“They need to have a much blacker speaker lineup and facilitator lineup. I think that the fabs need to be blacker. I think that the outreach in the like what’s it called the photos and media that they put out like all has to be blacker because like a must. We need to be explicitly called in.”
There are areas of improvement in how teams are recruited, how Fellows are taught to interact with each other in teams and ideas of “cultural awareness”. No one should feel parachuted into a program. However, in scenarios like this whose role is it to step in? The program directors? Faculty champions? The team itself? What strategies can be used to further connect teams and facilitate cultural awareness within those teams? How can options be provided for students to opt out of what they feel like might be toxic teams or toxic situations?
“Bridging cultures was expected to happen on your own, as you talk to people, which people will do, they’ll benefit from it. Absolutely. But there are some of us who might fall through the cracks. So it needs to be a little bit more intentional. That’s what I would do, and then continue with everything else. It’s really great.”
“I felt like I couldn’t leave. That Stanford opportunity was so important to me. The design thing. It was so important to me that I felt like I couldn’t leave. And so I chose to stay. But I try never to operate with my teams [in management roles] in that way ever. I always try to leave the door wide open.”
“I trusted her (faculty champion). She was a part of the program. I trusted her leadership, but then she took a step back, so she wasn’t there. She was there, but she wasn’t there as much.”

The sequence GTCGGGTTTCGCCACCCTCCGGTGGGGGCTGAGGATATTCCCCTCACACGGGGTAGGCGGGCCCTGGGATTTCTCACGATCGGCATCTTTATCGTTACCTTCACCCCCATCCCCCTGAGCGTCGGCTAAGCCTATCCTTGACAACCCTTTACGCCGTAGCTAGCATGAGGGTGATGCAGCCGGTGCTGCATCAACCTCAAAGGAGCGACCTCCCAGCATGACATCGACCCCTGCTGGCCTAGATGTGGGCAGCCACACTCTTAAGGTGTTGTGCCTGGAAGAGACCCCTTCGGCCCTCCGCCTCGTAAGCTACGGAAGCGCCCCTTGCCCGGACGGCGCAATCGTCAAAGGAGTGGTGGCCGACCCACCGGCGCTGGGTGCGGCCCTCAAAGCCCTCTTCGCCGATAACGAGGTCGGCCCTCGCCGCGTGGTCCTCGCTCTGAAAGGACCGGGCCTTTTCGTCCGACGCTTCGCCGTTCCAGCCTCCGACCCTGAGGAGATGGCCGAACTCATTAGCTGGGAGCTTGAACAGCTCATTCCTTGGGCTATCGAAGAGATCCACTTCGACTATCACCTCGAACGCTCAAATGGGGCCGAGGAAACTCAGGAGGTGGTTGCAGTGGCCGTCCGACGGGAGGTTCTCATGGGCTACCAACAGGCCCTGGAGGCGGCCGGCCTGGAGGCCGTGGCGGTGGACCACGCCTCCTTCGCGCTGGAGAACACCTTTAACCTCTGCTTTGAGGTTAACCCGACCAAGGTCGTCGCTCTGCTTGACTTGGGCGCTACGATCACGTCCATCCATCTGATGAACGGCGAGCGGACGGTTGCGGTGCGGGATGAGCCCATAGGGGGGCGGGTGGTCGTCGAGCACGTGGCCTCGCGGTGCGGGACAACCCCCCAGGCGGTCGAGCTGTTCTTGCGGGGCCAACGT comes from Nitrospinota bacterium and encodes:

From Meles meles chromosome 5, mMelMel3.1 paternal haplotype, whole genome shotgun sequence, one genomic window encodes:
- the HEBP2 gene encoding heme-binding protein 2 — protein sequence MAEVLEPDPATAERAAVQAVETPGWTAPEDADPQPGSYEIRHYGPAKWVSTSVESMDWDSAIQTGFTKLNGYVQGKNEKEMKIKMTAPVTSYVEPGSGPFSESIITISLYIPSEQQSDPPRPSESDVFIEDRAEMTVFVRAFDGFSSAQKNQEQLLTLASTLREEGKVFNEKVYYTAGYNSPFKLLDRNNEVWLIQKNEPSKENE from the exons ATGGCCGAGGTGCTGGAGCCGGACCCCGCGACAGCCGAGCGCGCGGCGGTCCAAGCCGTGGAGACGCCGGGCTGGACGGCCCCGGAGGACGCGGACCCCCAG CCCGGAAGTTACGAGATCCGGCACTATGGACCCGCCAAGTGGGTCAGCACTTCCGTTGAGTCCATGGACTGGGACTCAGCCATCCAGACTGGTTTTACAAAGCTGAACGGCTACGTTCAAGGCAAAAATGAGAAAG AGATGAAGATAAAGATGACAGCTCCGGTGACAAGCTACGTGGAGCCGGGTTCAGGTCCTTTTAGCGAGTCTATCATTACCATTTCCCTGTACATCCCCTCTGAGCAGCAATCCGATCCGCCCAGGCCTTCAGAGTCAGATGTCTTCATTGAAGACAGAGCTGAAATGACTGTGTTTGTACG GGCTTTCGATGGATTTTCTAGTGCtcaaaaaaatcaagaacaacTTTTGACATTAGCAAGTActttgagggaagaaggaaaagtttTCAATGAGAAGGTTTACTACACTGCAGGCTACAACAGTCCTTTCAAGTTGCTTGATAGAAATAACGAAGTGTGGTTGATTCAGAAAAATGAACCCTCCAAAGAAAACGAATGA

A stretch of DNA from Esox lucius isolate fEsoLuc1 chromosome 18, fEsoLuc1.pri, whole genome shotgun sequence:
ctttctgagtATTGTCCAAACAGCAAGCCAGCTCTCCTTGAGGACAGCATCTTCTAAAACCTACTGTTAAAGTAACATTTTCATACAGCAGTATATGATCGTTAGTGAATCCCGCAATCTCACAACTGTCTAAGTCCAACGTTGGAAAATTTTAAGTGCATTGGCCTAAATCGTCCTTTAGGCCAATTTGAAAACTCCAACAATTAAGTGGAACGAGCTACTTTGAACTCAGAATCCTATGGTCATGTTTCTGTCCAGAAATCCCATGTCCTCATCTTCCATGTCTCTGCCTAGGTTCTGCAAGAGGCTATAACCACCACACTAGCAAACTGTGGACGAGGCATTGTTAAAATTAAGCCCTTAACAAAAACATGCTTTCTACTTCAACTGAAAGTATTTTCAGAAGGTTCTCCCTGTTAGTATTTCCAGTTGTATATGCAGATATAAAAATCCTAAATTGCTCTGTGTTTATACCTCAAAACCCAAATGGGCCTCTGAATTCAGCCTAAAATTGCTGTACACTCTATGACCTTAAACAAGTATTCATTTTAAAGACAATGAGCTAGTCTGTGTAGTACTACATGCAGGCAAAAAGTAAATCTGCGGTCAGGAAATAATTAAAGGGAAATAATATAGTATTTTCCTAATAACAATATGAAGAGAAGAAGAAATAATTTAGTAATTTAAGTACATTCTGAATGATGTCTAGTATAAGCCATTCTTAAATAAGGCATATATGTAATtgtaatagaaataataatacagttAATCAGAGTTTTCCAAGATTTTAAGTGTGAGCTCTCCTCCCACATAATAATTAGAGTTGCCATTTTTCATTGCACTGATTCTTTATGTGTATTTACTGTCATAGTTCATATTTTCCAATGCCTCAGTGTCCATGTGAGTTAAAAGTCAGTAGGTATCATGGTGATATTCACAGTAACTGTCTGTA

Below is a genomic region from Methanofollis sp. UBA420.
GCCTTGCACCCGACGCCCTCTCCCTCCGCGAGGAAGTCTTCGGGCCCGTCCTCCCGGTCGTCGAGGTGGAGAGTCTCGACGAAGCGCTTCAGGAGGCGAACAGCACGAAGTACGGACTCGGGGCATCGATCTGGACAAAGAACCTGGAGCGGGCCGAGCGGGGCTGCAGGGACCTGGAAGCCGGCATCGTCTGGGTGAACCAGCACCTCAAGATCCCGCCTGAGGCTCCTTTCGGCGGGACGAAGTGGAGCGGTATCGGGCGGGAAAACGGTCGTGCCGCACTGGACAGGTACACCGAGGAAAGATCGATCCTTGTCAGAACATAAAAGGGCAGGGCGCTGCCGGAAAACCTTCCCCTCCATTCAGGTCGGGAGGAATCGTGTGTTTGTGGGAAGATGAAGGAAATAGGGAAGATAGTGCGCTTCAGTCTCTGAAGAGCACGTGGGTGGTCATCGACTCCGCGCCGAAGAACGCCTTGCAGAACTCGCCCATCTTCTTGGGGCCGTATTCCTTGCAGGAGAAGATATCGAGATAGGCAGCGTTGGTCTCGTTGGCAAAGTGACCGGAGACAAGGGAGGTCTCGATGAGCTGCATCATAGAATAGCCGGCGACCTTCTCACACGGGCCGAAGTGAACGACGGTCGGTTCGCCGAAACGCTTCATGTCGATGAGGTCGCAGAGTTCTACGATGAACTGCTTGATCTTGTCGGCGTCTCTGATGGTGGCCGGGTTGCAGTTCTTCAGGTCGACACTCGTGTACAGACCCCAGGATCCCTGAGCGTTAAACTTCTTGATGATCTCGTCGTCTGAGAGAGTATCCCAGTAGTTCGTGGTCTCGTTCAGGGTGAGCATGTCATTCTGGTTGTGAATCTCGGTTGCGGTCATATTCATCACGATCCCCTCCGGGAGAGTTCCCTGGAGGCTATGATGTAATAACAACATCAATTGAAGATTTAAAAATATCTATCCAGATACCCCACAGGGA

“And so what it turned into was the older cohort members were the leaders, kind of, they were the ones supposed to kind of help us navigate.”
These additional recommendations are based on insights highlighted above and a follow-up discussion with UIF co-directors.
Strategic and authentic approach in building trust to aid recruitment
I believe an explicitly outlined outreach approach focused on including more students of color might be helpful in tackling the recruitment gap that past Fellows identified. The plan should focus on building trust in communities of color, some of whom might need to be explicitly invited and called into unknown spaces in order to feel safe.
“I think that it’s goals and misunderstanding on what is really necessary to get black and brown students into places like this and that it takes so much time and effort. And this is a team that is made up of, like, four people full time if that so I’m used to like in the mountain of other things that they have to do. They probably care very deeply about this, but like don’t have the time.”
“I think that first and foremost, they would need to establish a code of conduct that like clearly delineates them as like an organization that cares about justice about equity.”
Real talk sessions